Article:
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PRETTY BOY

“Hims” is using the Goop aesthetic to sell men’s wellness

Photo courtesy of Hims
By Sangeeta Singh-Kurtz
Published Last updated This article is more than 2 years old.

At first glance, Forhims.com looks like a “gifts for your man” section of Glossier. The aesthetic similarities are uncanny: Pale pink and peach, pretty young models, a glib, all-lowercase brand name in a borrowed Goop-esque font.

Hims

Beyond its font, Hims and Goop share far more. Founded in 2017, Hims is ”tackling the lack of innovation and discussion in the men’s wellness industry,” says serial entrepreneur Andrew Dudum, who started the brand after noticing his male peers were curious about touchy health topics (hair loss, erectile dysfunction, acne) but uncomfortable speaking about them. Armed with an underserved market-cohort—and with a resume full of Silicon Valley moonshots—Dudum likely saw an opportunity.

Indeed, while most popular female wellness brands have a men’s shop, there has yet to be men’s wellness brand that exclusively markets to men using an aesthetic like this one, let alone openly identifies as a men’s lifestyle brand.

The now 25-person company takes a two-fold approach to selling men’s wellness: On the innovation front, Hims abandons the standard branding—which, for men, vacillates between gentlemanly and fratty—opting instead for millennial pink packaging and generous use of eggplant emojis.

The goal is for Hims to become a one-stop shop for men’s wellness. To do so it’s changing the conversation around male insecurities (mostly—like its notoriously chatty female wellness counterparts—by starting one). Dudum sees Hims as a place to have straight talk about typically stigmatized topics “in a frictionless, convenient and nonjudgmental way.”

Pink is the new blue

You’ve seen the ads: A dad-bod dude ponders his disappearing hairline in the mirror —try Rogaine!—or a forty-something sips coffee with his approving wife: “Since Phil started taking Viagra…” The messaging around men’s wellness is clear: Poor health is for the old, weakness is unmanly—and you should probably be embarrassed about it all.

It’s the direct opposite of female-focused marketing in wellness—which for years has been about embracing the flaws, and creating a safe space to discuss them. Now Hims is adopting that technique, effectively wielded by the Goops and Glossiers of the world, and using it to sell wellness to men.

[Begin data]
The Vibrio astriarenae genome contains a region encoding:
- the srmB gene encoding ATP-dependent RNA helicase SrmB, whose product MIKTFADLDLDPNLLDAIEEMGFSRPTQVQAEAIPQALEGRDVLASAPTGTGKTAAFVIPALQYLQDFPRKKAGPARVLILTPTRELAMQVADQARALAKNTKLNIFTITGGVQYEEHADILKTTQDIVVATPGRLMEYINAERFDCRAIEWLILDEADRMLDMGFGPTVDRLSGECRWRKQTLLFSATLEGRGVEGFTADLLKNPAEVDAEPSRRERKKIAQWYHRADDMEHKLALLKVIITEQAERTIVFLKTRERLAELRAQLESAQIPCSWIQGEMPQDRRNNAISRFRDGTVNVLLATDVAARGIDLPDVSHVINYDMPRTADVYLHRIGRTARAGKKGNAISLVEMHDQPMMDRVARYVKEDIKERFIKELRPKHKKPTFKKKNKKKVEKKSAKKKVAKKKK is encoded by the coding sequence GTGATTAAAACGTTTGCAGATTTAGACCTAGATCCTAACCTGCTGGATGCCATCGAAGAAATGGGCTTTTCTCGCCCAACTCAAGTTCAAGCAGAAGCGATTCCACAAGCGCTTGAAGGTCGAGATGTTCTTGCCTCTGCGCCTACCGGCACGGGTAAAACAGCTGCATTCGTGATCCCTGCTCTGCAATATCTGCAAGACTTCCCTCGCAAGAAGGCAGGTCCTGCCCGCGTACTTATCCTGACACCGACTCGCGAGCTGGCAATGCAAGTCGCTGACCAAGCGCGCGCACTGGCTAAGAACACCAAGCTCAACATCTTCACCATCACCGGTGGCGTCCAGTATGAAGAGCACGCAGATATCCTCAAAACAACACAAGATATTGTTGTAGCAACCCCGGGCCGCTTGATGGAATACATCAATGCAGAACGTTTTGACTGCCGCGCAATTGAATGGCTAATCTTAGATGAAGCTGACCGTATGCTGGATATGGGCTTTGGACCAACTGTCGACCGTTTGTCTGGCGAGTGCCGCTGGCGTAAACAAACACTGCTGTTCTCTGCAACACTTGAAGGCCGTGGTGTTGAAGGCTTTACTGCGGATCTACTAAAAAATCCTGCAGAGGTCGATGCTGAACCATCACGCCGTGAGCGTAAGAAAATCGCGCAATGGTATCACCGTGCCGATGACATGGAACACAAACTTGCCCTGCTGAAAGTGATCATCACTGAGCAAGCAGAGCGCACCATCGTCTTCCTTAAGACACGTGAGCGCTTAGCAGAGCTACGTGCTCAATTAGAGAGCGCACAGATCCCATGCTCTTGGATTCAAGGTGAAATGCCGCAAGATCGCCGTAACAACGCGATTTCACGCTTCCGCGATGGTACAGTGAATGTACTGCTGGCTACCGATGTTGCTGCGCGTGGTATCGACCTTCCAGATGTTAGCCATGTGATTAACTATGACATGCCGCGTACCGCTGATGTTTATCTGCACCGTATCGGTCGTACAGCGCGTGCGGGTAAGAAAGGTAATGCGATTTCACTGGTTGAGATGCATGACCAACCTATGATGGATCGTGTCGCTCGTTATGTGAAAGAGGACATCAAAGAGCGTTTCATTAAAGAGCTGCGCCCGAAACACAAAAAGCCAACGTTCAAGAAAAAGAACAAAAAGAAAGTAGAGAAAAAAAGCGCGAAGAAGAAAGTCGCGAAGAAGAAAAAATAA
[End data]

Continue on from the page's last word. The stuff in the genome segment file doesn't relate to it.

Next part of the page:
Hims
No biggie if your Tinder date sees this.

It’s not like the medicine and supplements Hims is offering are anything new; rather the packaging in pastel bottles is. As Dudum sees it, most male grooming products feature “branding with dark colors or mahogany accents,” or they’re steeped in testosterone—think old Spice or Axe.

Goop for men? 

Hims Is Basically Glossier for Dudes” wrote Racked when the brand launched last November. And, yes, some of the site’s content certainly skews a little Goopie (see: Does masturbation cause hair loss?)

But while Hims is taking a page from women’s beauty brands, a deeper dive into the website reveals some clear differences. For instance, Dudum told Fast Company last year that Hims’ products are meant to be mass-market, and the site’s surprisingly affordable items back that claim up—which is something that can’t be said of many women’s brands.

Moreover, the site features far more black and brown models than most wellness brands, especially female ones. Dudum says this is because “most guys” will encounter a portfolio of male health issues, so it’s critical that Hims appeals to “a broad, diverse group,” including a target demographic from the early twenties to early forties.

There’s no such thing as the “hims man”

Unlike the ultra dewy Glossier girl and soul-searching Goopie, Dudum says “there’s no ‘type’ of man that uses these products; there’s no [archetypal] ‘hims guy.'”

“It doesn’t matter who you are,” he writes, “If you have a question about your wellbeing, you have options and we want to help.”

The approach is clever: If no man is “hims man,” then every man can all be one, especially if means a bigger slice of the $3.7 trillion wellness pie. Ultimately, getting men to air out back alley conversations about bad breath and body odor offers a welcome opportunity for them to be vulnerable and open about wellness—which is probably something we should all get behind.

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